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Southeast Asia, too, is losing patience with US dollar’s clout

“The US dollar is a hex on all of us,” said George Yeo, former foreign minister of Singapore.

Southeast Asia, like much of the rest of the world, is losing patience with King Dollar.

The weaponization of the world’s reserve currency, as through sanctions on those deemed bad actors—such as Russia for its war in Ukraine—has pushed even the typically diplomatic Southeast Asians to warn the US of the consequences. 

In a conference in Singapore Tuesday, multiple former officials spoke about de-dollarization efforts underway and what economies in the region should be doing to mitigate the risks of a still-strong dollar that’s weakened local currencies and become a tool of economic statecraft.

“The US dollar is a hex on all of us,” George Yeo, former foreign minister of Singapore, said at the conference hosted by the ISEAS-Yusof Ishak Institute. “If you weaponize the international financial system, alternatives will grow to replace it” and the US dollar will lose its advantage. 

While few expect to see the end of King Dollar’s global sovereign status anytime soon, Yeo urged that the risk of it happening be taken more seriously.

“When this will happen, no one knows, but financial markets must watch it very closely,” said Yeo, who is a visiting scholar at the National University of Singapore’s Lee Kuan Yew School of Public Policy.

After gaining 6.2 percent in 2022, the US dollar is down 0.67 percent in the first several days of this year, through the end of Tuesday, according to the Bloomberg Dollar Spot Index. 

Yeo noted that in times of crisis, the dollar rises further—as with levies on Russia that have left Russian banks estranged from a network that facilitates tens of millions of transactions every day, forcing them to lean on their own, much smaller version instead. That’s put more pressure on third-party countries, too, which have to unduly rely on US dollar use.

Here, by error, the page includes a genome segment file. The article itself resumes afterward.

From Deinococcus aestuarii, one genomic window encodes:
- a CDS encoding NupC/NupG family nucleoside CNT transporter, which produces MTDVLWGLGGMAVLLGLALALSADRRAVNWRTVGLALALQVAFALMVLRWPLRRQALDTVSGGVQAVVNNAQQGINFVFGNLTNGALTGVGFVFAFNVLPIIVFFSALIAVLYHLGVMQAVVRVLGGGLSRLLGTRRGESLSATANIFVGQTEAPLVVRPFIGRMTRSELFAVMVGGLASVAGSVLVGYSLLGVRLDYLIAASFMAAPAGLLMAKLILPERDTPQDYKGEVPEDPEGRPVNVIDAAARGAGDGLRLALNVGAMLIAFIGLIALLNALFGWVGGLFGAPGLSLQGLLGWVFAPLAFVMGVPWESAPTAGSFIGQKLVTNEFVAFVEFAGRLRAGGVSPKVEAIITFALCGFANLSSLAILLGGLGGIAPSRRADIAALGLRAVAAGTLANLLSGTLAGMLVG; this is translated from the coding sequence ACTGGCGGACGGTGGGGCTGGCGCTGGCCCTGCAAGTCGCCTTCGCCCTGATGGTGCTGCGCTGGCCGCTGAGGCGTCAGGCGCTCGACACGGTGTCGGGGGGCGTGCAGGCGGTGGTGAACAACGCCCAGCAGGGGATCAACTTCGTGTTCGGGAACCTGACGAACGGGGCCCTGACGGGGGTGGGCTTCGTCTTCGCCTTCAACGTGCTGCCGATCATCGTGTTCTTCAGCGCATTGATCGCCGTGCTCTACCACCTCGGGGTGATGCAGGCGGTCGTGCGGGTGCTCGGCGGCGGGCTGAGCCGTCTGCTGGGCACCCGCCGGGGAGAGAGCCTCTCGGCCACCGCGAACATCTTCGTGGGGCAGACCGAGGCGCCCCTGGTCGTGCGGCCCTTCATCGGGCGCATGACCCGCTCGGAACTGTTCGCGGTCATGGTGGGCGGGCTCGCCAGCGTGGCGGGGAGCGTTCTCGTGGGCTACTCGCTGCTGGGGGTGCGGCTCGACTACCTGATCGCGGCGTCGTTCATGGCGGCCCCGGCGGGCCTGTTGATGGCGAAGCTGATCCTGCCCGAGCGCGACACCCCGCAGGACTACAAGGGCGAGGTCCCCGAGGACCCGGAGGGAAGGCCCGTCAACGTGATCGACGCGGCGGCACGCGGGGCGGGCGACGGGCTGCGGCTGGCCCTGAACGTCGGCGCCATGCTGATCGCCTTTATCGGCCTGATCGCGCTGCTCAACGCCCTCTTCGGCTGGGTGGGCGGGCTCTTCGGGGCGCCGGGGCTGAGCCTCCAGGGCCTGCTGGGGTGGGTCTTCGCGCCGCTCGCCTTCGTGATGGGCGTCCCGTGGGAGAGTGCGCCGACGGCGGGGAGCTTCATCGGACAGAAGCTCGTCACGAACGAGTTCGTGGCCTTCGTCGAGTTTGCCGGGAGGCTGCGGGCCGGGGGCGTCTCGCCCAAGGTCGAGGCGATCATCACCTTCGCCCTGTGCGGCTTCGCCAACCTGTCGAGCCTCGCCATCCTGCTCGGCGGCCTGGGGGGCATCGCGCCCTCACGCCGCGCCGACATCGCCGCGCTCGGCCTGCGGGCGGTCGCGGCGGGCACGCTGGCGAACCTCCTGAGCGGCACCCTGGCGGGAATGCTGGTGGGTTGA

Following on Yeo’s remarks later in the conference, former Indonesian trade minister Thomas Lembong applauded Southeast Asia central banks that already have developed direct digital payments systems with local currencies, and encouraged officials to find more ways to avoid leaning too hard on the greenback.

“I have believed for a very long time that reserve currency diversification is absolutely critical,” said Lembong, who’s also a co-founder and managing partner at Quvat Management Pte Ltd. Supplementing dollar use in transactions with use of the euro, renminbi, and the yen, among others, would lead to more stable liquidity, and ultimately more stable economic growth, he said.

The 10 Asean members are just too disparate to establish a common currency as with the euro bloc. But Lembong said he was “deeply passionate” on this subject of the dollar as a global reserve currency. 

The direct digital payments systems—which have boosted local currency settlement between Malaysia, Indonesia, Singapore and Thailand—are “another great outlet for our financial infrastructure,” he said.

Image credits: Bloomberg



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